View Full Version : Orwell, digital prisons and the double-edged sword of surveillance

01-19-2018, 09:13 PM
Might as well start a thread on this before someone in the west gets the bright idea to add this to their Patriot Act toolkit.

China is adding facial recognition to its overarching surveillance systems in Xinjiang, a Muslim-dominated region in the country's far west that critics claim is under abusive security controls. The geo-fencing tools alert authorities when targets venture beyond a designated 300-meter safe zone, according to an anonymous source who spoke to Bloomberg.


Trust me, there'll be more to follow.


01-30-2018, 04:13 PM
Appeal court judges have ruled the government’s mass digital surveillance regime unlawful in a case brought by the Labour deputy leader, Tom Watson.
Liberty, the human rights campaign group which represented Watson in the case, said the ruling meant significant parts of theInvestigatory Powers Act 2016 – known as the snooper’s charter – are effectively unlawful and must be urgently changed.


01-30-2018, 04:55 PM
See also -

How do you spot a terrorist in a crowd? A Chinese answer

02-09-2018, 02:09 PM
Historical footnote.

East German Snitching Went Far Beyond the Stasi

Everyone knows about the Stasi and the extent to which it spied on the East German populace. But that was only a small part of the informing that went on. New research shows that snitching was vastly more common than previously thought.


02-28-2018, 02:53 PM
Palantir has secretly been using New Orleans to test its predictive policing technology
Palantir deployed a predictive policing system in New Orleans that even city council members don’t know about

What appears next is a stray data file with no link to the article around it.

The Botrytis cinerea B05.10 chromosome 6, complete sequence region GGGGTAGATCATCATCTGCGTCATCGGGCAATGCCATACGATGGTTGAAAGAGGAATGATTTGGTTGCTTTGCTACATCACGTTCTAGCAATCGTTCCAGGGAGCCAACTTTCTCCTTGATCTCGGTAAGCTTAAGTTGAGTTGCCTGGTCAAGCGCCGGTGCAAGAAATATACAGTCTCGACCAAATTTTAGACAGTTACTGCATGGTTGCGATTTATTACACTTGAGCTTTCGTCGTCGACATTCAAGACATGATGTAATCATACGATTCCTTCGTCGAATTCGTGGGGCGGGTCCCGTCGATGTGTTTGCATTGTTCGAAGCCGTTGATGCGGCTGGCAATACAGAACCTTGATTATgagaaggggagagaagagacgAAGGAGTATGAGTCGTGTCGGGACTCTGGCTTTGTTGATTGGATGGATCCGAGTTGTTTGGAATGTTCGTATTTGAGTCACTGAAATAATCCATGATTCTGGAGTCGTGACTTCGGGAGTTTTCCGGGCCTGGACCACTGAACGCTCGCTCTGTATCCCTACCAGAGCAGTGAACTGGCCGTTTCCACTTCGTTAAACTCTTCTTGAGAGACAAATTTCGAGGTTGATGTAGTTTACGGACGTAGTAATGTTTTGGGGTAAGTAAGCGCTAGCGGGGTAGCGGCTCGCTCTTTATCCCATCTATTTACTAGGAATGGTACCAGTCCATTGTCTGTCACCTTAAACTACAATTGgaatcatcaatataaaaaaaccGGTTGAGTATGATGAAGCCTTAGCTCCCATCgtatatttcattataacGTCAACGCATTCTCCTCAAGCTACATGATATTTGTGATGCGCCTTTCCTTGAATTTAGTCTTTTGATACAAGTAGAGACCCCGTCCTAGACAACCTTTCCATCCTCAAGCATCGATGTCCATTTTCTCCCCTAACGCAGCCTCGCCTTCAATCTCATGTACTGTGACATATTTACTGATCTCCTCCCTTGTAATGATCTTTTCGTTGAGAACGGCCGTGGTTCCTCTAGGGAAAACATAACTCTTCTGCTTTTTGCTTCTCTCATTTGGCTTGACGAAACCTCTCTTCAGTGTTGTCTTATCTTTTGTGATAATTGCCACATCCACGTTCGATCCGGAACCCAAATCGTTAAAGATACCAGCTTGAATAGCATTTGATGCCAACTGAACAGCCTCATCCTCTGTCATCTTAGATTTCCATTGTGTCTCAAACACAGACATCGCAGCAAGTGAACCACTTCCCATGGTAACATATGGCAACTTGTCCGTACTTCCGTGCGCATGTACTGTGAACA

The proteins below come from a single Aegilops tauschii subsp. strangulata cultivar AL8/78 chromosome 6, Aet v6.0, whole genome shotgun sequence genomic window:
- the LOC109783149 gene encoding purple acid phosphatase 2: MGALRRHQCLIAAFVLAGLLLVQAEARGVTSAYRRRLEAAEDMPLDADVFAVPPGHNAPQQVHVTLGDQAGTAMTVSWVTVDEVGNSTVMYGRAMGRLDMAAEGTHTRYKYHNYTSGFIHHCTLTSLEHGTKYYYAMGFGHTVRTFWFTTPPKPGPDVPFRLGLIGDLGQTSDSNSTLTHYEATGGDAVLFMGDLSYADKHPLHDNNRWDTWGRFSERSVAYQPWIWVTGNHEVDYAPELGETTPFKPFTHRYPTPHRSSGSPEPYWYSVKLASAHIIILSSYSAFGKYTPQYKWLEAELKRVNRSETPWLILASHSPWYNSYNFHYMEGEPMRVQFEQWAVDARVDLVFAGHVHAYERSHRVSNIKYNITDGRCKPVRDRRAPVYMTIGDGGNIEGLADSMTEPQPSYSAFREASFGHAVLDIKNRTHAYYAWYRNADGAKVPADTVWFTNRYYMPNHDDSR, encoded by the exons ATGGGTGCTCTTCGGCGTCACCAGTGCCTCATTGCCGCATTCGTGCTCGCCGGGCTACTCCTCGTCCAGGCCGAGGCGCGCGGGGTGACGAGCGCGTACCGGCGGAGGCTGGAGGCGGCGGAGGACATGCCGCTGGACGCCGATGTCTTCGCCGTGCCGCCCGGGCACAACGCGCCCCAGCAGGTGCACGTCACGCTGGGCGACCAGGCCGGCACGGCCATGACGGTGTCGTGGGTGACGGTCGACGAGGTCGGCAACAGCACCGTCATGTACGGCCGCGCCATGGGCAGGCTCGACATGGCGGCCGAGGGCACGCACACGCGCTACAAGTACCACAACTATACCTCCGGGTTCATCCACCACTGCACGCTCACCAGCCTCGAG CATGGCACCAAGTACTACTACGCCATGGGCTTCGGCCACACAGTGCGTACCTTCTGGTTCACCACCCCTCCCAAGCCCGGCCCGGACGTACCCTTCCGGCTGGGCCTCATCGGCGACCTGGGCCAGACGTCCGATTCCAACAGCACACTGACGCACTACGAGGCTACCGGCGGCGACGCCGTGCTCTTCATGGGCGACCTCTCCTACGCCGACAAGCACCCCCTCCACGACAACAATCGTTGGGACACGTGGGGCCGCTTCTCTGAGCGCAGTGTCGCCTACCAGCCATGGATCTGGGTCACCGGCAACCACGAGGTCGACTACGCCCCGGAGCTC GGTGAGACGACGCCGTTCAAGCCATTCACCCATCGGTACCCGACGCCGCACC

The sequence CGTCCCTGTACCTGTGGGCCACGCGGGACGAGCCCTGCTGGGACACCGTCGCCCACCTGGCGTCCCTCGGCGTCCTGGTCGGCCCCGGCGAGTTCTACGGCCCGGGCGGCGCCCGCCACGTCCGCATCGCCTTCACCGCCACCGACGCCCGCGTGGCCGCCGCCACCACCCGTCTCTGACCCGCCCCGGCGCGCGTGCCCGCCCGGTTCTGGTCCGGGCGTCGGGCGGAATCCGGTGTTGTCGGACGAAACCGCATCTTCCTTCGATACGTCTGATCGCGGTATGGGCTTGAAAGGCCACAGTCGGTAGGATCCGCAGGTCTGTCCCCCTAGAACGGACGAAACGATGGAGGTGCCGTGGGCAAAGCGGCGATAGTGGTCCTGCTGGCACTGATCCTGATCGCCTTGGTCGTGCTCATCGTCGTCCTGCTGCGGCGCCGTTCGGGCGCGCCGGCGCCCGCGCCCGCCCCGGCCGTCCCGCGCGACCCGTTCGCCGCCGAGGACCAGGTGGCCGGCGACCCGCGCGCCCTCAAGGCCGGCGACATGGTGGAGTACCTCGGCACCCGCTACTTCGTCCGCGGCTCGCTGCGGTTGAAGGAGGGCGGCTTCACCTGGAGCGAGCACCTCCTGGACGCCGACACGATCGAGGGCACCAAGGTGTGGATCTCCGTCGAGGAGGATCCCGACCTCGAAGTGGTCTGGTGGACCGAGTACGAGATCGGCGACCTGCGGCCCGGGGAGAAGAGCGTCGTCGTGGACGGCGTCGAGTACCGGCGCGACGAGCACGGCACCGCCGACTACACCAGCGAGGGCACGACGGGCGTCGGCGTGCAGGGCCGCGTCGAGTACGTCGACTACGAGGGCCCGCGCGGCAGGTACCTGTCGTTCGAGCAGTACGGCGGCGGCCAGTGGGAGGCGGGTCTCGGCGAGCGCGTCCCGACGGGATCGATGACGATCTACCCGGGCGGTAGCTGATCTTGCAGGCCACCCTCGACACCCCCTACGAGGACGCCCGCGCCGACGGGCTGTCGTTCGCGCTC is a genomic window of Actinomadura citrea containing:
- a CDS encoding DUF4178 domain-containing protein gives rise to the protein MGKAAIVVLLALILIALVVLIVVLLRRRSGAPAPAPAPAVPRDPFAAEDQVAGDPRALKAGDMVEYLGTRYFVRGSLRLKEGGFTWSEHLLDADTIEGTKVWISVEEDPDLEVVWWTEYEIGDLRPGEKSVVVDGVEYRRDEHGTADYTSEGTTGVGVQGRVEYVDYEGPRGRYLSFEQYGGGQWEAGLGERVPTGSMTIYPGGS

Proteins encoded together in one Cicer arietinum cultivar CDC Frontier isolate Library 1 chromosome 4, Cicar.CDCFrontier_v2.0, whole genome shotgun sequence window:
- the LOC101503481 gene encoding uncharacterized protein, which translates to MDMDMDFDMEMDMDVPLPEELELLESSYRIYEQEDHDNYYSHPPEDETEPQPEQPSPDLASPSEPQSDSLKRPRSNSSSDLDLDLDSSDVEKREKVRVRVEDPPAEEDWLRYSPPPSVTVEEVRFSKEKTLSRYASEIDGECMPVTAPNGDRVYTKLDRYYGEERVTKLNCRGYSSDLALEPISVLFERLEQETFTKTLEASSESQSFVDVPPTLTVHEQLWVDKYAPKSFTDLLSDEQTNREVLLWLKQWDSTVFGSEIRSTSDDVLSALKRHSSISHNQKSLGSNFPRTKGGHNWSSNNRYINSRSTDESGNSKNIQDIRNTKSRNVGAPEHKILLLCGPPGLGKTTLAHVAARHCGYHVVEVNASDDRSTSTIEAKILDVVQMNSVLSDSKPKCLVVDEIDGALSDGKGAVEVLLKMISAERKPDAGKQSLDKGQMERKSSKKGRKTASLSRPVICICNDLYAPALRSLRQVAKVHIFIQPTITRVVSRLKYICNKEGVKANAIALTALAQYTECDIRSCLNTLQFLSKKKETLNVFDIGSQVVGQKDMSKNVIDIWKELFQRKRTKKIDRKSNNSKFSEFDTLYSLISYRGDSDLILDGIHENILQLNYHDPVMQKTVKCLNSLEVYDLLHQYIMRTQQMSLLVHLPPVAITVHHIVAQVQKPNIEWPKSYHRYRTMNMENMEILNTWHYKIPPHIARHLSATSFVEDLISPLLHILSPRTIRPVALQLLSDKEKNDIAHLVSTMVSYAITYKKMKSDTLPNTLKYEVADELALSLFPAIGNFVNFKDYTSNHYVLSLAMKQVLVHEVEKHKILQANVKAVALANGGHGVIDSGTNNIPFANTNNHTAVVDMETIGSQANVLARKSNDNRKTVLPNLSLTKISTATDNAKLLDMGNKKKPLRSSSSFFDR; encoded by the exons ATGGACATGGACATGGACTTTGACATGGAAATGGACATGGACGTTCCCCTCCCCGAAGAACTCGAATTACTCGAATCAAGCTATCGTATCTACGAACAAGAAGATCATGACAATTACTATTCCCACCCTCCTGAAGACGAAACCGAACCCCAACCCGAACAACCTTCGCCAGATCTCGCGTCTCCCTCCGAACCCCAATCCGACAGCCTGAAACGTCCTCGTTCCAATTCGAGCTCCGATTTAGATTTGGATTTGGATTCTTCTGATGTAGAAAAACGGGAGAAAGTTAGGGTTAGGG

According to Ronal Serpas, the department’s chief at the time, one of the tools used by the New Orleans Police Department to identify members of gangs like 3NG and the 39ers came from the Silicon Valley company Palantir. The company provided software to a secretive NOPD program that traced people’s ties to other gang members, outlined criminal histories, analyzed social media, and predicted the likelihood that individuals would commit violence or become a victim. As part of the discovery process in Lewis’ trial, the government turned over more than 60,000 pages of documents detailing evidence gathered against him from confidential informants, ballistics, and other sources — but they made no mention of the NOPD’s partnership with Palantir, according to a source familiar with the 39ers trial.


As the human wave attack begat the Maxim gun, as the tank begat the anti-tank rifle, so shall it ever be.
Reading/Thinking Music (https://www.youtube.com/watch?v=cusEcZdHxCg)

If you want to avoid getting detected, don’t wear makeup that enhances facial features, like eye shadow around the eyes. Your aim is to create an “anti-face” or inverse. Harvey says, “In the animal kingdom, this inverse effect is known as countershading. A similar effect can be achieved by creating a partial inverse that targets key areas of the face. For example, darkening or obscuring areas that normally appear light, such as the nosebridge area or the upper cheek.”


02-28-2018, 03:27 PM
There is a parallel thread on Predictive Policing, which IIRC has a USA focus:http://council.smallwarsjournal.com/showthread.php?t=12757